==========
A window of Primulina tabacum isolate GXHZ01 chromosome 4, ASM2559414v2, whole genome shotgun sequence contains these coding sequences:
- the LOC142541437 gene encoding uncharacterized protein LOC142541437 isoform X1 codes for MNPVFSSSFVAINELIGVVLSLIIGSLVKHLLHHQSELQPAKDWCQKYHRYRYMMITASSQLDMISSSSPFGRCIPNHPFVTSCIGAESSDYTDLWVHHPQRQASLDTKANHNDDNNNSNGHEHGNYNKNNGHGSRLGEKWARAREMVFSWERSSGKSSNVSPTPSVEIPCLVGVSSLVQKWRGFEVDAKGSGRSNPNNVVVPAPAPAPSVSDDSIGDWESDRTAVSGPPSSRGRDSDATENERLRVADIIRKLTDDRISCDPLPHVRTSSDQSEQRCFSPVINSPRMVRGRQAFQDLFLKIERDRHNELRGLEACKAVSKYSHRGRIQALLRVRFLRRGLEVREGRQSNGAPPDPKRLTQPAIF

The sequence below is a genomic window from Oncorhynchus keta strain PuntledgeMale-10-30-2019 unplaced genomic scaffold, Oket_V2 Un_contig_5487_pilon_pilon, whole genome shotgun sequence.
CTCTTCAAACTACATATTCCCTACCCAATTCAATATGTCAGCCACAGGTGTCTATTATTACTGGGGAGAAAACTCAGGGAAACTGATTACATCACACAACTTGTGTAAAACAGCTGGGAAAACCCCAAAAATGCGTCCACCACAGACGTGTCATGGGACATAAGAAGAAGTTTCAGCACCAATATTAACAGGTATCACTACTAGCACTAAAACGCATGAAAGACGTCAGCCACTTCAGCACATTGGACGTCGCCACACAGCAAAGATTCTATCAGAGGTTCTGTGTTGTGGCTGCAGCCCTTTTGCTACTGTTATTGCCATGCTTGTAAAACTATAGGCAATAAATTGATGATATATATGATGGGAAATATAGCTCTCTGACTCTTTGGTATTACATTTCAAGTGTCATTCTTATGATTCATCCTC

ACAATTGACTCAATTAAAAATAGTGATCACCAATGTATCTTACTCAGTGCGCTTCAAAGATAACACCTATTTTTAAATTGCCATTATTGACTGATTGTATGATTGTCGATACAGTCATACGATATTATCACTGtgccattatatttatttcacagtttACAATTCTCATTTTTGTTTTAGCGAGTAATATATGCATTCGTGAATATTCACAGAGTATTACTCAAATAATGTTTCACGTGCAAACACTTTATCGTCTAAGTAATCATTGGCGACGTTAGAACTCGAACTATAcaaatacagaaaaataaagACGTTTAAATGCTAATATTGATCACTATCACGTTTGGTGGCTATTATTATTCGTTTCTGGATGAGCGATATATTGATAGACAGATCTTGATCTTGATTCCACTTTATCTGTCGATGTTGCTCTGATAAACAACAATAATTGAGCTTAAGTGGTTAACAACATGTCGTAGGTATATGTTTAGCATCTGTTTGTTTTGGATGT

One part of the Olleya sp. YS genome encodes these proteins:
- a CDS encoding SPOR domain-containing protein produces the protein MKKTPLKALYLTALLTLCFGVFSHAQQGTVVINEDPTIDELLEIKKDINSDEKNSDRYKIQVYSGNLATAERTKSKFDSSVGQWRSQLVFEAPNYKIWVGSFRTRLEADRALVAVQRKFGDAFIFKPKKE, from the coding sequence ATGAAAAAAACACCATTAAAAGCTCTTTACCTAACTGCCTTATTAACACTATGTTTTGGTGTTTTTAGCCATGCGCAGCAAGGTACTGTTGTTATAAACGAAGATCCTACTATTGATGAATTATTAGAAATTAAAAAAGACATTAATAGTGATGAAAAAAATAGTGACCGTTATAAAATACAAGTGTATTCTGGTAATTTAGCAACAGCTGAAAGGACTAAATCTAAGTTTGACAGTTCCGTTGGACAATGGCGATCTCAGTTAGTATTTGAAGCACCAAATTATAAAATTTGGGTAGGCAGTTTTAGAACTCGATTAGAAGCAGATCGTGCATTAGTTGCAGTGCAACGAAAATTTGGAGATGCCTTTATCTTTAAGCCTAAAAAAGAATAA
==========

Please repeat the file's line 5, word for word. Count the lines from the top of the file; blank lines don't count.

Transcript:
ACAATTGACTCAATTAAAAATAGTGATCACCAATGTATCTTACTCAGTGCGCTTCAAAGATAACACCTATTTTTAAATTGCCATTATTGACTGATTGTATGATTGTCGATACAGTCATACGATATTATCACTGtgccattatatttatttcacagtttACAATTCTCATTTTTGTTTTAGCGAGTAATATATGCATTCGTGAATATTCACAGAGTATTACTCAAATAATGTTTCACGTGCAAACACTTTATCGTCTAAGTAATCATTGGCGACGTTAGAACTCGAACTATAcaaatacagaaaaataaagACGTTTAAATGCTAATATTGATCACTATCACGTTTGGTGGCTATTATTATTCGTTTCTGGATGAGCGATATATTGATAGACAGATCTTGATCTTGATTCCACTTTATCTGTCGATGTTGCTCTGATAAACAACAATAATTGAGCTTAAGTGGTTAACAACATGTCGTAGGTATATGTTTAGCATCTGTTTGTTTTGGATGT